The EU’s foreign policy commitment to contribute to the development of international law, now codified in article 3(5) TEU, is one fraught with ambiguity, both in terms of its legal content and its operationalization. Unlike most foreign policy objectives included in the EU treaties, the EU’s aspiration to develop international law is not only a singular to the constitutive instrument of an international organisation, it is also amiss from the foreign policy constitutions of the majority of its member states. The European Court of Justice’s case law, in turn, offers little guidance as to its content.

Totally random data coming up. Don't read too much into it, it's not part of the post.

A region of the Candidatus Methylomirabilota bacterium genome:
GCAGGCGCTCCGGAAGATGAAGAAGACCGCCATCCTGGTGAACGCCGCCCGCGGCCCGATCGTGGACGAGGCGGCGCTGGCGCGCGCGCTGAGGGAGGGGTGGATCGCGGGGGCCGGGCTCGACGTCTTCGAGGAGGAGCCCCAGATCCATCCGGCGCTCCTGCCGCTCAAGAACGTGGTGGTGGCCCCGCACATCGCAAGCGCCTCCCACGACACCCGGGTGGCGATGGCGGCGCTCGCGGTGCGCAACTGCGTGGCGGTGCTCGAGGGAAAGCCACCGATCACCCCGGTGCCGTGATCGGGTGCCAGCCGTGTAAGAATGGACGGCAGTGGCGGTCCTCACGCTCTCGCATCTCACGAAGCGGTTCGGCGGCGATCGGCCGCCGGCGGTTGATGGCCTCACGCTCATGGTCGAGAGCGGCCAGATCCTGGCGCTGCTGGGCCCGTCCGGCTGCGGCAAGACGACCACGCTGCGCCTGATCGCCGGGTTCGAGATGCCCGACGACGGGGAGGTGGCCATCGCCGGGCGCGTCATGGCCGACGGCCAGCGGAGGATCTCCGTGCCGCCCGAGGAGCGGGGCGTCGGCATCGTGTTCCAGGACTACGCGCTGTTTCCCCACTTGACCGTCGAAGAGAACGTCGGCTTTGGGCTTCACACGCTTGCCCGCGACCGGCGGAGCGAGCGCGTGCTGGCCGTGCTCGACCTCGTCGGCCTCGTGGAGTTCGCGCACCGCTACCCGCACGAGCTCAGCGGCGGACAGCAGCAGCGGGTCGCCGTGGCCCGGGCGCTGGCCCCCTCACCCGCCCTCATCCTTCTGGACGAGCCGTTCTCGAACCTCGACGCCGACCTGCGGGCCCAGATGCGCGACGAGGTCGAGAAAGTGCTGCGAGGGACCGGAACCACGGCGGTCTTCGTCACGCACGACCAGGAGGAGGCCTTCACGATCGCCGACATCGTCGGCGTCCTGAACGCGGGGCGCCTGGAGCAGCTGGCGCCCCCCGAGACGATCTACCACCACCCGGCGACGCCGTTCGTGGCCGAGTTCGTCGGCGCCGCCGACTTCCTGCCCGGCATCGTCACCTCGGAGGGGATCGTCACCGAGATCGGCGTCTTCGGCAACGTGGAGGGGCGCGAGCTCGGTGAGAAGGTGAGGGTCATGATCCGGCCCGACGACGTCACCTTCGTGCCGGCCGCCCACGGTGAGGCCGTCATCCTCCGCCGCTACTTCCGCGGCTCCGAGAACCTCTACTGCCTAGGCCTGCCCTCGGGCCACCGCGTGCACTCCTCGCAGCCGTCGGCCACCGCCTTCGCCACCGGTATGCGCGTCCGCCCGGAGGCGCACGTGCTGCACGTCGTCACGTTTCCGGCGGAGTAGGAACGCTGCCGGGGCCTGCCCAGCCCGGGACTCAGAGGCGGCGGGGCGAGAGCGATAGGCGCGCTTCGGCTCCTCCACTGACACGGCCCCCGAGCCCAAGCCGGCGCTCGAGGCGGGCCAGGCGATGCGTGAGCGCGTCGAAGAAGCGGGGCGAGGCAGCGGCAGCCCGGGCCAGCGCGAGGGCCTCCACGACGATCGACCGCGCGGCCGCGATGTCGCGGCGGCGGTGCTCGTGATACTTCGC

While a growing body of research has looked at the different ways in which the EU has contributed to the development of international rules in fields such as trade, the environment or migration, this dissertation looks at the operationalisation of this foreign policy objective in an underexplored venue: the EU’s interactions with the UN General Assembly body entrusted with the codification and progressive development of general rules of public international law, the UN International Law Commission. It analyses the EU/EEC statements concerning this body’s work since 1975 to flesh out how the EU has engaged in legal discussions on the formation and development of rules of public international law and contextualises these against its wider ambition to ‘not only preserve but also transform’ the existing international legal order.